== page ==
EU and Canada encouraged by weakened Buy America plan
By Darren Ennis and John McCrank
BRUSSELS/TORONTO (Reuters) - A U.S. Senate move to dilute the "Buy American" provision in its $900 billion economic stimulus package was cautiously welcomed on Thursday in Europe, Canada and by the head of the World Trade Organization.
But trading powers opposed to the clause favoring U.S.-made goods remained tight-lipped on whether Wednesday's vote to soften the original language met their concerns and would be enough to avoid a threatened trade war.
European steelmakers said they were not satisfied with the vote in Washington, and Japan and Australia also voiced their opposition. Mexican President Felipe Calderon has vowed to fight any U.S. move to introduce protectionist measures in the region as a way to combat the economic slowdown.
The "Buy American" provision passed by the House of Representatives last week required that all public works projects funded by the stimulus package use only U.S.-made iron, steel and manufactured goods.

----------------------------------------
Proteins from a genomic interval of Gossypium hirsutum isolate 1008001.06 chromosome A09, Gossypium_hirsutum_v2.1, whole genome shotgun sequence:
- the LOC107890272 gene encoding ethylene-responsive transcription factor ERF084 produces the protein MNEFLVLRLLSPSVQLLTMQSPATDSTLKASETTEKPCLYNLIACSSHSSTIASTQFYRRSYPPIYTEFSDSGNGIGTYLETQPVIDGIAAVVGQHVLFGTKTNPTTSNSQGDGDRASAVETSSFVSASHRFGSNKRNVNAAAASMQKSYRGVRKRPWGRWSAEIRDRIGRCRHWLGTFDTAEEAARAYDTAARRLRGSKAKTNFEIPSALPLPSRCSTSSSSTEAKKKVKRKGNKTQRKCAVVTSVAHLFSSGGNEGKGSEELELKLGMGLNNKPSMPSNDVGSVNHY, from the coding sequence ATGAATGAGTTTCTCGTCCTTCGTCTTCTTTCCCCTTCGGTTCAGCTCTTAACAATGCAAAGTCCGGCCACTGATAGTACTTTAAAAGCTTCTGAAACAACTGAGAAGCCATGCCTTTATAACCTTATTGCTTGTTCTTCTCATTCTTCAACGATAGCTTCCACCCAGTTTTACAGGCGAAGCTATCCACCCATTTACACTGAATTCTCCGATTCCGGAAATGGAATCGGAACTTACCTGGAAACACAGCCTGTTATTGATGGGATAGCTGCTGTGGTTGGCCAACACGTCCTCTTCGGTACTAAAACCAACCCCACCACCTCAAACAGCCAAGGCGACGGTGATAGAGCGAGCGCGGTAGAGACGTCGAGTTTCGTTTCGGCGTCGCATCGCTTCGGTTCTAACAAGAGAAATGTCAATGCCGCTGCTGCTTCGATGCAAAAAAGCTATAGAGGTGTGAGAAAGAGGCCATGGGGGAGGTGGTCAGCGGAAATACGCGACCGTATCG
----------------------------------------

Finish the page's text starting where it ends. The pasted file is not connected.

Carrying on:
But under the Senate amendment, the watered-down provision must be "applied in a manner consistent with U.S. obligations under international agreements."
GREAT STEP FORWARD
The move was aimed at appeasing the European Union, Canada and other trading partners fearing the possible loss of lucrative U.S. exports by exempting them from the strict requirement.
Canadian Trade Minister Stockwell Day told reporters it was "a great step forward," German Chancellor Angela Merkel said it was "a good signal" by Washington, and WTO chief Pascal Lamy, who previously criticized the provision, said he welcomed the latest move. Continued...